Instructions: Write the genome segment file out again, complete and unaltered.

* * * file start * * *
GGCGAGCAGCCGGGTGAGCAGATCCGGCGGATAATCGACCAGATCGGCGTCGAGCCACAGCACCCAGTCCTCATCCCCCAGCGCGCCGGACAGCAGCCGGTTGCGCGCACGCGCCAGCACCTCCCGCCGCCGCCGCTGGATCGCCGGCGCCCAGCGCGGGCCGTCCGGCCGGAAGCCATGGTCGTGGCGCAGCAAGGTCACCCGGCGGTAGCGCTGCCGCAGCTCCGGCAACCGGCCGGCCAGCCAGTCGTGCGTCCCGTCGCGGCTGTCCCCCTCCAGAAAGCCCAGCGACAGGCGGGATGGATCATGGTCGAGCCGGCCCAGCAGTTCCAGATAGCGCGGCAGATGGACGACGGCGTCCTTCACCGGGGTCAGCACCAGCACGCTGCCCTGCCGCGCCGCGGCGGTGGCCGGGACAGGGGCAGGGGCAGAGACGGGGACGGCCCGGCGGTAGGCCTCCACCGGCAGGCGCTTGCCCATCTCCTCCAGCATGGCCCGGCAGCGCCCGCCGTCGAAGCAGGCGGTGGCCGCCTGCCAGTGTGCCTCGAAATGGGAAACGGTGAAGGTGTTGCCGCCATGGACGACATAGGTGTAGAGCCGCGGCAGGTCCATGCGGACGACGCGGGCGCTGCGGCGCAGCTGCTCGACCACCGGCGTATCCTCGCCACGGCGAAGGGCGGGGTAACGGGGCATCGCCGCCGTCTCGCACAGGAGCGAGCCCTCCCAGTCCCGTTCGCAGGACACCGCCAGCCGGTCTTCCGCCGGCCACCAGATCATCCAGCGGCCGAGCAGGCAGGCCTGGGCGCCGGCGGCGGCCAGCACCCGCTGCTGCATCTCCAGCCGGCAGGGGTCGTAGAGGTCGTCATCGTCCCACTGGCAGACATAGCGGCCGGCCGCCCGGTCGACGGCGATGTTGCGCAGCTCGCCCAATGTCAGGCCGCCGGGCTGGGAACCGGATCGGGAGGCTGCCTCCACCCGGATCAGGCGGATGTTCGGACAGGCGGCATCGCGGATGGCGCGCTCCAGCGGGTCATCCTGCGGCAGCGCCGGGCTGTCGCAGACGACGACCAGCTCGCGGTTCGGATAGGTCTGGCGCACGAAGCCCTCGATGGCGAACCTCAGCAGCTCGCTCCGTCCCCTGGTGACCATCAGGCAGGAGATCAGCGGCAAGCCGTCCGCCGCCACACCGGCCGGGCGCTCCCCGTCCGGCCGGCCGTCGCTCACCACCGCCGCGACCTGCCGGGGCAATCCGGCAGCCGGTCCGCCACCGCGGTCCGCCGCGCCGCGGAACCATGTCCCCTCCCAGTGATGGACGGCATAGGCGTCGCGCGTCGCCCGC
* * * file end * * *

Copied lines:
GGCGAGCAGCCGGGTGAGCAGATCCGGCGGATAATCGACCAGATCGGCGTCGAGCCACAGCACCCAGTCCTCATCCCCCAGCGCGCCGGACAGCAGCCGGTTGCGCGCACGCGCCAGCACCTCCCGCCGCCGCCGCTGGATCGCCGGCGCCCAGCGCGGGCCGTCCGGCCGGAAGCCATGGTCGTGGCGCAGCAAGGTCACCCGGCGGTAGCGCTGCCGCAGCTCCGGCAACCGGCCGGCCAGCCAGTCGTGCGTCCCGTCGCGGCTGTCCCCCTCCAGAAAGCCCAGCGACAGGCGGGATGGATCATGGTCGAGCCGGCCCAGCAGTTCCAGATAGCGCGGCAGATGGACGACGGCGTCCTTCACCGGGGTCAGCACCAGCACGCTGCCCTGCCGCGCCGCGGCGGTGGCCGGGACAGGGGCAGGGGCAGAGACGGGGACGGCCCGGCGGTAGGCCTCCACCGGCAGGCGCTTGCCCATCTCCTCCAGCATGGCCCGGCAGCGCCCGCCGTCGAAGCAGGCGGTGGCCGCCTGCCAGTGTGCCTCGAAATGGGAAACGGTGAAGGTGTTGCCGCCATGGACGACATAGGTGTAGAGCCGCGGCAGGTCCATGCGGACGACGCGGGCGCTGCGGCGCAGCTGCTCGACCACCGGCGTATCCTCGCCACGGCGAAGGGCGGGGTAACGGGGCATCGCCGCCGTCTCGCACAGGAGCGAGCCCTCCCAGTCCCGTTCGCAGGACACCGCCAGCCGGTCTTCCGCCGGCCACCAGATCATCCAGCGGCCGAGCAGGCAGGCCTGGGCGCCGGCGGCGGCCAGCACCCGCTGCTGCATCTCCAGCCGGCAGGGGTCGTAGAGGTCGTCATCGTCCCACTGGCAGACATAGCGGCCGGCCGCCCGGTCGACGGCGATGTTGCGCAGCTCGCCCAATGTCAGGCCGCCGGGCTGGGAACCGGATCGGGAGGCTGCCTCCACCCGGATCAGGCGGATGTTCGGACAGGCGGCATCGCGGATGGCGCGCTCCAGCGGGTCATCCTGCGGCAGCGCCGGGCTGTCGCAGACGACGACCAGCTCGCGGTTCGGATAGGTCTGGCGCACGAAGCCCTCGATGGCGAACCTCAGCAGCTCGCTCCGTCCCCTGGTGACCATCAGGCAGGAGATCAGCGGCAAGCCGTCCGCCGCCACACCGGCCGGGCGCTCCCCGTCCGGCCGGCCGTCGCTCACCACCGCCGCGACCTGCCGGGGCAATCCGGCAGCCGGTCCGCCACCGCGGTCCGCCGCGCCGCGGAACCATGTCCCCTCCCAGTGATGGACGGCATAGGCGTCGCGCGTCGCCCGC